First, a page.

Four related versions (or serotypes) of dengue virus are common in at least 100 countries, threaten around three billion people, and cause about 400 million infections every year, which may be mild or severe enough to cause deadly hemorrhagic fever and dengue shock syndrome.
Reporting in PLOS Pathogens, researchers have now learned more about dengue virus serotype 2, DENV2, which is transmitted by mosquitoes and exists as a spherical particle that’s smooth at the mosquito body temperature (29 degrees Celsius) and becomes bumpy at human body temperature (37 degrees Celsius). Scientists want to know more about this change because it can help the virus evade detection by the human immune system.
"Together with Professor Pei-Yong Shi from UTMB, we found that in laboratory-developed DENV2 strains, mutations in the virus' E protein causes its transformation into bumpy particles. These structural changes can cause vaccines and therapeutics to be ineffective against the virus," explained the lead author of the study Xin-Ni Lim of Duke-NUS' Emerging Infectious Diseases (EID) Program.
In this work, the researchers also obtained samples of DENV2 from infected patients. They found that unlike the dengue viruses used in the laboratory, those from patients remained smooth at 37 degrees Celsius. At a fever temperature of 40 degrees, however, the bumpy surface emerged.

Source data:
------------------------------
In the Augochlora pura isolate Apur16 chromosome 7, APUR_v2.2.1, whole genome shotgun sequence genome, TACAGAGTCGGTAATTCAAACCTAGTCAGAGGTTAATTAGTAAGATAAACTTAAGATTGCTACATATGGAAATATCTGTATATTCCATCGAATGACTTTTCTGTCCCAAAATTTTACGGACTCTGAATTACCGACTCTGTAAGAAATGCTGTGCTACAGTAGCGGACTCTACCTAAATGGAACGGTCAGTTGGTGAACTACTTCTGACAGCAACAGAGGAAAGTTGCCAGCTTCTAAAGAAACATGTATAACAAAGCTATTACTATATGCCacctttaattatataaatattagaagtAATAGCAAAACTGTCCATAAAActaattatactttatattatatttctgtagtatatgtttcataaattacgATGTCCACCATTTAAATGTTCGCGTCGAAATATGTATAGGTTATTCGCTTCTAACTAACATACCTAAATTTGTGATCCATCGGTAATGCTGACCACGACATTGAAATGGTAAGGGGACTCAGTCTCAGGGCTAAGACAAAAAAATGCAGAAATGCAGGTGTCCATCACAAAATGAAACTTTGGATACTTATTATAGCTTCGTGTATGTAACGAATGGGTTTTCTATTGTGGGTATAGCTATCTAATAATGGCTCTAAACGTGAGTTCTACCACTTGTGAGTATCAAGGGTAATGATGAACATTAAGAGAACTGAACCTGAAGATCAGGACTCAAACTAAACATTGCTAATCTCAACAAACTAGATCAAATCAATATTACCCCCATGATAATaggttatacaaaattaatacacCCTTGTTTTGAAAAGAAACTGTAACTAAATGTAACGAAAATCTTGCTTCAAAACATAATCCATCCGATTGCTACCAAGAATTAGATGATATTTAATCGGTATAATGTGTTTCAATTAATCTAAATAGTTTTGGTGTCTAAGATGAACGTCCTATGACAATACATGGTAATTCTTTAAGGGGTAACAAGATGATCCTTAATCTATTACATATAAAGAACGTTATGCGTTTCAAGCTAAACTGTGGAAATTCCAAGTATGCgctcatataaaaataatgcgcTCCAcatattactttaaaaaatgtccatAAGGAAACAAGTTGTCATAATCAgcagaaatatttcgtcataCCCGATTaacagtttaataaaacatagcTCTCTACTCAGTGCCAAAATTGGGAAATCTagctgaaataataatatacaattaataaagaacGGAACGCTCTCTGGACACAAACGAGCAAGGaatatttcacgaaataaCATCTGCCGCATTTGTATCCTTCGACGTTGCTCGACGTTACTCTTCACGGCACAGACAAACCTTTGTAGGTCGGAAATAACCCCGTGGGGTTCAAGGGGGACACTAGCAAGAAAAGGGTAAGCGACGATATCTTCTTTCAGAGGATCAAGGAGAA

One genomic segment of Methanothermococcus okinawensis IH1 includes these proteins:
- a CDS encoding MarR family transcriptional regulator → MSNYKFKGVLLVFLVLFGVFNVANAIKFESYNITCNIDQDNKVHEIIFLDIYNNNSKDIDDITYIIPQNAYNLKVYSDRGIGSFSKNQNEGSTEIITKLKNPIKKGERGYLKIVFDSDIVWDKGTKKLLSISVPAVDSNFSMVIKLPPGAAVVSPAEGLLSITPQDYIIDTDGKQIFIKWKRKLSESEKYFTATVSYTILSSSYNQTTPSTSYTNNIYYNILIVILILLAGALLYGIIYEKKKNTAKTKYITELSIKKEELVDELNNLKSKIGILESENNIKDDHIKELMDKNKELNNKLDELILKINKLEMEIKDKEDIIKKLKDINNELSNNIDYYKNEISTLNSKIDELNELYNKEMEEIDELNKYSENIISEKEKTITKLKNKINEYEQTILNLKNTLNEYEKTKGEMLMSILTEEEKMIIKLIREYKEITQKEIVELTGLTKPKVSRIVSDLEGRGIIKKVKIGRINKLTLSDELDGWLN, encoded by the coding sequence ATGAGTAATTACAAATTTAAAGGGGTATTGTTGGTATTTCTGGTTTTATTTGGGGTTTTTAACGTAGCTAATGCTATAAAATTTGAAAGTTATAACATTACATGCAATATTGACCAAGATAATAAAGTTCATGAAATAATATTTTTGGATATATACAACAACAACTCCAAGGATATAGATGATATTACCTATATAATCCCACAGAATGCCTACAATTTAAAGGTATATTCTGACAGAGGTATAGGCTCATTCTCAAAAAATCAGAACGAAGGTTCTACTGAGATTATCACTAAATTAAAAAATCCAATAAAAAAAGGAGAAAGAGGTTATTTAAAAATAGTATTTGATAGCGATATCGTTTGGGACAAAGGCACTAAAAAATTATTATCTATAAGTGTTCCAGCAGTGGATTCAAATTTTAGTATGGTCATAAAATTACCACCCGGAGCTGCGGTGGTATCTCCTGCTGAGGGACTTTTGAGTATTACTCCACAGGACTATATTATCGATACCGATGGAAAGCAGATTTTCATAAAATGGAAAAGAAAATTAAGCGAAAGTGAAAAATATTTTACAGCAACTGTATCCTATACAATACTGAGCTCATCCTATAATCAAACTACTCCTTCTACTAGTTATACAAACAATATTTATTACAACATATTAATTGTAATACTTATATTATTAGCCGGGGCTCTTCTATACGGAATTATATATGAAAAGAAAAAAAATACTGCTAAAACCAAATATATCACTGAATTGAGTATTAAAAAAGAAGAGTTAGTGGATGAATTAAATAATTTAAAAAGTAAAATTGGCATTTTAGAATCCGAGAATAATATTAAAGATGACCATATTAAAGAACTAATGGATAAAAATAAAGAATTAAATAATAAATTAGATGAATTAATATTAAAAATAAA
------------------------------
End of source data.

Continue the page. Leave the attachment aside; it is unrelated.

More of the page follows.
"Our study gives a new direction to vaccine development and treatment for dengue disease. For prevention of disease through vaccines that are administered to the patient before dengue infection, we should use those that are effective against the smooth surface virus. When it comes to patients displaying fever symptoms, treatment strategies effective against the bumpy surface particles should be implemented," noted the corresponding author of the report Dr. Sheemei Lok, a Professor at Duke-NUS' EID.
"This study is a first step towards gaining more insight into how DENV2 reacts and adapts to the host's immunological defenses. We were also able to use computational modeling approaches to predict why particles from different DENV2 strains are more or less adept at morphing from the smooth to bumpy structures. By better understanding the interactions between the virus and the host, we will be able to develop better therapies and vaccines to treat or prevent infections, and contribute to public health outcomes," added Dr. Peter Bond, Principal Investigator from A*STAR's BII.
This research indicates that DENV2 used in laboratory studies may be too dissimilar from the one found infecting people to be a good model. The scientists plan to investigate other serotypes of dengue virus to look for other changes.